3 Ancient Plants that Changed the Course of History

Learn why three ancient plants—hemp, eucalyptus and the opium poppy—are some of the most influential plants known to mankind.


| August 2012



HR-Cannabis_sativa_Koehler

Cannabis, hemp, or marijuana: call it what you will, this plant has a bad name. Today it is ranked one of the world's most widely consumed recreational drugs, but it was once an important crop.

Photo courtesy Quid Publishing (c) 2010

Plants are so ubiquitous that we rarely stop to consider the profound impact they have on our everyday lives. We give flowers on special occasions, spend many dedicated hours nurturing herb gardens and turn these ingredients from nature into dyes, cosmetics and medicines. We are also entirely dependent on them for sustenance—even when we eat meat, the animals that provide it have been raised on plants. In the following excerpt from Fifty Plants that Changed the Course of History (Quid Publishing, 2010), learn how three ancient plants—hemp, eucalyptus and the opium poppy—had a powerful impact on individuals, nations and the modern world.  

If the world’s plants suddenly expired, we would have no tomorrow. Yet it is easy to dismiss plants as the silent witnesses to our progress on the planet. The world nurtures between 250,000 and 300,000 types of flowering plants and they can seem like a pretty backcloth to our remorseless activity: walking a dog through a forest of quiet oaks; driving a car past purple fields of lavender; riding the train across a prairie of wheat.

The History of Hemp (Cannabis sativa)

Native range: Central Asia
Type: Fast-growing annual
Height: 13 feet (4 m)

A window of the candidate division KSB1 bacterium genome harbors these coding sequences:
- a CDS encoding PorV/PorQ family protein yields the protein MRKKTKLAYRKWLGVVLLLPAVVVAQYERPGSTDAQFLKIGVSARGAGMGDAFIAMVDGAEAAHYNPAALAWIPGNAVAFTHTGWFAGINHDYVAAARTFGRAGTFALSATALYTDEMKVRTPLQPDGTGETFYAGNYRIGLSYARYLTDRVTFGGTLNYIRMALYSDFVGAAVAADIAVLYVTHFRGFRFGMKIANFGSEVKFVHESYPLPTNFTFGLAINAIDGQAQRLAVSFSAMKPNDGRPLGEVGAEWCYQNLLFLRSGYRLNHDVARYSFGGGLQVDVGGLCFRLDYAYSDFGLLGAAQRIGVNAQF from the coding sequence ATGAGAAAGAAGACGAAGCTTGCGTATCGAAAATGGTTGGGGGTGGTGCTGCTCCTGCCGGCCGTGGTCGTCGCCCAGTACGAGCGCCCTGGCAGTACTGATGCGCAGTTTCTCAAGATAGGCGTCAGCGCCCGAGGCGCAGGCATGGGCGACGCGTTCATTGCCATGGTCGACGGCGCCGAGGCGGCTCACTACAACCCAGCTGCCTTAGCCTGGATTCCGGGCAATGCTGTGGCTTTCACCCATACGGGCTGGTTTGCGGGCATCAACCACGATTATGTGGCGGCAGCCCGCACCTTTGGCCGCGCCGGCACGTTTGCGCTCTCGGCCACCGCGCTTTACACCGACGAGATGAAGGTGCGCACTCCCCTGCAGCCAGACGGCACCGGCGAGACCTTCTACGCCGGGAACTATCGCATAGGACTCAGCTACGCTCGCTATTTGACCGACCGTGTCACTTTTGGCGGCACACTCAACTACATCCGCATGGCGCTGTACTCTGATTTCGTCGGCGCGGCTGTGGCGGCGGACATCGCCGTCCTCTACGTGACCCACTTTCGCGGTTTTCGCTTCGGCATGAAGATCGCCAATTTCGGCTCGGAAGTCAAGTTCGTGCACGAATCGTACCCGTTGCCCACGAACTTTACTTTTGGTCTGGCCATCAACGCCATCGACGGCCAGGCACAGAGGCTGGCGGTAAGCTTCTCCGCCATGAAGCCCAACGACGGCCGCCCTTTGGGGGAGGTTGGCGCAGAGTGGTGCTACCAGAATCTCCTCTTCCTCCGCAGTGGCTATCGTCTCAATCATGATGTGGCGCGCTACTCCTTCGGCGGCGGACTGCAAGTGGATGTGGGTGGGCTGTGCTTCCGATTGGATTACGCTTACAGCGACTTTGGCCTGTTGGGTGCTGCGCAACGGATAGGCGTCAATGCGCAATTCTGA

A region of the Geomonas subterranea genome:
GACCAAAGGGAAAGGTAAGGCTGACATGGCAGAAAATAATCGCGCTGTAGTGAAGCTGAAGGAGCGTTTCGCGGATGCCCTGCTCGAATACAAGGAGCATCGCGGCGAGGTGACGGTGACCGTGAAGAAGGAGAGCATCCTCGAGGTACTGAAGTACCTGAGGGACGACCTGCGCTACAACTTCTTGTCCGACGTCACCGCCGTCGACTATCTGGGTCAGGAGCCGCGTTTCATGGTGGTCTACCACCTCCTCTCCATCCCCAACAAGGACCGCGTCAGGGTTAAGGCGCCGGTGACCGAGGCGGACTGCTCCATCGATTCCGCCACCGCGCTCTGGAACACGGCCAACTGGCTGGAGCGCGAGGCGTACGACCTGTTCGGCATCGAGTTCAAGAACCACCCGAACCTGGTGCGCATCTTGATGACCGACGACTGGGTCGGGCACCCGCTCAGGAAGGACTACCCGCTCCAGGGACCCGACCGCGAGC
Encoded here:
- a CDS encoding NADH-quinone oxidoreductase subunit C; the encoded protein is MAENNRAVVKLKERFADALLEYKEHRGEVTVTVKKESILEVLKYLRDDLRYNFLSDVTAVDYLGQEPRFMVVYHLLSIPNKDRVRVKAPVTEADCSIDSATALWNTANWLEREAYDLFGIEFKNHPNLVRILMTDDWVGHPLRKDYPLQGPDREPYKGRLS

Uses: Medicinal, commercial, practical

Cannabis, hemp, or marijuana: call it what you will, this plant has a bad name. Variously condemned by sound-bite politicians, law enforcement officers, and the parents of college students in the West, it has been ranked as the world’s most widely consumed recreational drug. Yet this was among the earliest cultivated plants; it was an important crop to at least two American presidents, the American Declaration of Independence was printed on it, and it promises still to be a savior “green” crop. Just what went wrong with Cannabis sativa?

The Versatile Narcotic 

The 1970s saw some strange scenes enacted in city gardens and vegetable plots: bemused cabbage and carrot growers looked on as uniformed police from the city drug squad seized sizable fern-like plants and marched the grizzled hippies who had grown them off to jail. It is relatively rare for the authorities to legislate against an individual cultivating an everyday plant in private, but C. sativa is no ordinary plant. Some 80 years or so after its prohibition, some wondered if, by banning C. sativa, the baby had been thrown out with the bath water. The petrochemical’s plastics industry is polluting and unsustainable: hemp is its natural substitute. It grows naturally, and fast, without fertilizers, herbicides, or pesticides. When the climate is warm it can reach full height in three months and produce a crop of fibers four times as strong as cotton. This sustainable, quick-turnaround crop can then be processed into just about anything from house insulation and car body panels to “breathable” clothing (thanks to the hollow core of the hemp fiber). The downside is that cannabis contains varying levels of the scarcely pronounceable delta-9-tetrahydrocannabinol. Shortened to THC, this is the active ingredient that persuaded the Scythians, a nomadic people who occupied the Black Sea region, to engage in some strange practices, according to the Greek author Herodotus. He reported in his Histories having seen “the Scyths” crouching in draft-proof booths made of sticks and woolen felt, over a dish of hemp seed placed on a bed of red-hot stones. “Immediately it smokes, and gives out such a vapor as no Grecian vapor-bath can exceed.” It was said the effects caused the Scyths to shout for joy.





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